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LSU win over Alabama validates Ed Orgeron, Joe Burrow, Clyde Edwards-Helaire

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Coach O brought to tears after win vs. Alabama (1:23)

Ed Orgeron is emotionally proud of his LSU team for defeating Alabama in a high-stakes game, and dedicates the win to the whole state of Louisiana. (1:23)

TUSCALOOSA, Ala. -- Two years ago, Ed Orgeron stood outside the same visitors locker room at Bryant-Denny Stadium and talked about the future. There were no moral victories after LSU was beaten by Alabama 24-10, he said. His Tigers needed to get better in all areas, and he was the man to do just that.

"We're comin'," he said in that thick Cajun accent of his, "and we ain't backing down."

There was conviction in his voice that belied the facts, chiefly that the Crimson Tide had won seven straight in the series. No one outside of Baton Rouge, Louisiana, would have told you back then that the Tigers were anywhere close to the Tide's level. They had a talented defense, sure, but the offense was perpetually stuck in the mud and continually held them back.

A few months later, that started to change. Orgeron and Joe Burrow ate crawfish together during a recruiting visit, and the two felt a connection. The quarterback was looking for a second chance after things didn't work out at Ohio State, and Orgeron was all too happy to oblige.

It wasn't fireworks at first, of course. LSU and Burrow were shut out by Alabama at home 29-0 the following season, falling short of expectations once again. But Orgeron had one more move up his sleeve. In late January, he hired a little-known assistant coach from the New Orleans Saints to revolutionize his offense. A 29-year-old Joe Brady entered the building, and these Tigers have never been the same.

On Saturday night, the combination of Burrow and Brady -- along with star running back and Baton Rouge native Clyde Edwards-Helaire -- gave Orgeron what he was looking for all along as No. 2 LSU beat No. 3 Alabama 46-41 to snap the Tide's 31-game home winning streak. There were tears in Orgeron's eyes afterward as he gathered his team at midfield to celebrate. Fans shouted at Brady to stay for one more year. Burrow was carried away on his teammates' shoulders as the Heisman Trophy front-runner.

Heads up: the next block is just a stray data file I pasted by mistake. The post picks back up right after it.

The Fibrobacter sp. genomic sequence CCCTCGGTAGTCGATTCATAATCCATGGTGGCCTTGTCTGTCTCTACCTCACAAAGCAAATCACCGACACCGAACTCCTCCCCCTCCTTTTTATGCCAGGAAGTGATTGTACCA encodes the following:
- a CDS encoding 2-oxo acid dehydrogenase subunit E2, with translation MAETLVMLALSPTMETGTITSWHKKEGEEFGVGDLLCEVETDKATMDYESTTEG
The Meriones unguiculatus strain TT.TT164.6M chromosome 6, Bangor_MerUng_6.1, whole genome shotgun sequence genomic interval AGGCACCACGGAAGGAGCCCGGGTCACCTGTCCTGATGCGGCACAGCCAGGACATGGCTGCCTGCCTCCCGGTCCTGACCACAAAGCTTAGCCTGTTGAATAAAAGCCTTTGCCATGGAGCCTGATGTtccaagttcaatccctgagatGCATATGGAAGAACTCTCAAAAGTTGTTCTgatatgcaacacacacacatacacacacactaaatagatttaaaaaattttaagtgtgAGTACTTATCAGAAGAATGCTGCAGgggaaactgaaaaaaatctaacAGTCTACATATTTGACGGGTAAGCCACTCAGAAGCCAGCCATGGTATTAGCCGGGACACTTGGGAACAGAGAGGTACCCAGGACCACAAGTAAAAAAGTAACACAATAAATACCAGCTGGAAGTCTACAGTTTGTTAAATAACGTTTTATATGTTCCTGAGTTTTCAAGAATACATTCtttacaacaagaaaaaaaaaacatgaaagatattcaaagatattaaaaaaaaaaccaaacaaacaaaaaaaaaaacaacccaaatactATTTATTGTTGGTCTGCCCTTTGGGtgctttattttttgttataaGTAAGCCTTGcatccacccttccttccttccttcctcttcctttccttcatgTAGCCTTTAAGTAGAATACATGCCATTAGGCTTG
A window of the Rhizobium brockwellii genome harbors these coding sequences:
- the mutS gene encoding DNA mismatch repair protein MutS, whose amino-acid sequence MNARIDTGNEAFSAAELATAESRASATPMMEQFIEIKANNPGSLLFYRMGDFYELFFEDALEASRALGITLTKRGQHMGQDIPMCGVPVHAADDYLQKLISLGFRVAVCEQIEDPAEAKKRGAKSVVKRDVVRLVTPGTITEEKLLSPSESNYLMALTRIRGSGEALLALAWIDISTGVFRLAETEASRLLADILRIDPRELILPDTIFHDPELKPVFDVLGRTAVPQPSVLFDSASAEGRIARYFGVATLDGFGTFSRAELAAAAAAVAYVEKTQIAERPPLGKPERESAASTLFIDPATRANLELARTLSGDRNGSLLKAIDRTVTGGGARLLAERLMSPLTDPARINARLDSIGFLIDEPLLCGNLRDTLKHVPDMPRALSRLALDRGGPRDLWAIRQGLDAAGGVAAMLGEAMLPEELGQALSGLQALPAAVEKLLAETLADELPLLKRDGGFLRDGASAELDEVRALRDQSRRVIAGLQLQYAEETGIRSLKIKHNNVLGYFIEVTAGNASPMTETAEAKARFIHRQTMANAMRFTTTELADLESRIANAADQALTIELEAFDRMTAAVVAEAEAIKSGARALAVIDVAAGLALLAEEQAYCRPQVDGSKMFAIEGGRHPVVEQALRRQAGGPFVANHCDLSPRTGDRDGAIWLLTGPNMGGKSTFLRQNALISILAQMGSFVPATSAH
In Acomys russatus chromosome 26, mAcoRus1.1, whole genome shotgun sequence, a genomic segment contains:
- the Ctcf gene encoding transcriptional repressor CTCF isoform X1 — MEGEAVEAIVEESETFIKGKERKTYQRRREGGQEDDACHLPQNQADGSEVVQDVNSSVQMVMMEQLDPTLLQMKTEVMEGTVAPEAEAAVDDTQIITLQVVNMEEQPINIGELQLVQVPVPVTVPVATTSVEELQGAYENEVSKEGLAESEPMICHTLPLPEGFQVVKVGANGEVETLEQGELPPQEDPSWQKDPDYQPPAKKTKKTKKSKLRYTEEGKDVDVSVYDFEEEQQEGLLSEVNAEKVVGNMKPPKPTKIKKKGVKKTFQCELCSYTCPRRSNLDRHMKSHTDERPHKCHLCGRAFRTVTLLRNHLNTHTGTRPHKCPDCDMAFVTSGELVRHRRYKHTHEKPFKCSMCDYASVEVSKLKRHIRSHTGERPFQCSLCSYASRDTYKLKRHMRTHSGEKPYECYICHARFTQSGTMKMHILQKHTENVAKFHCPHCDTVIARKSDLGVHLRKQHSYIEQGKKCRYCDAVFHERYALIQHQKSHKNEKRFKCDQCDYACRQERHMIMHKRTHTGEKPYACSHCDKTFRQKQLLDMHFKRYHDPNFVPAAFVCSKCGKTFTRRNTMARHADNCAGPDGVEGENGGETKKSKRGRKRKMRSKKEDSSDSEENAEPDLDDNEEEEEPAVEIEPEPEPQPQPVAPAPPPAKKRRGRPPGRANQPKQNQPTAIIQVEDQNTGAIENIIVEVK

Orgeron entered the media room and asked, "We got a party?"

Not quite. It was something even more meaningful: validation.

"Been a long time coming," Orgeron said. "We're there tonight."

For the better part of 10 weeks, the college football world watched and waited, reserving judgment even after LSU beat Texas during a marquee early-season matchup. Then it took down Florida. Then Auburn. The Tigers scored points at a never-before-seen pace and rocketed up to No. 2 in the rankings.

But the question was always the same: What about Bama? Could LSU keep it up against the big, bad Crimson Tide?

We have the answer now. LSU has caught -- and passed -- its SEC West rival.

Not even Nick Saban could stop what these Tigers had become. The Tide's legendary head coach couldn't even muster a sideline blowup as it all went down in front of eyes. For much of the game, he simply crossed his arms tightly across his chest, looked at his feet and paced, searching for solutions where there were none.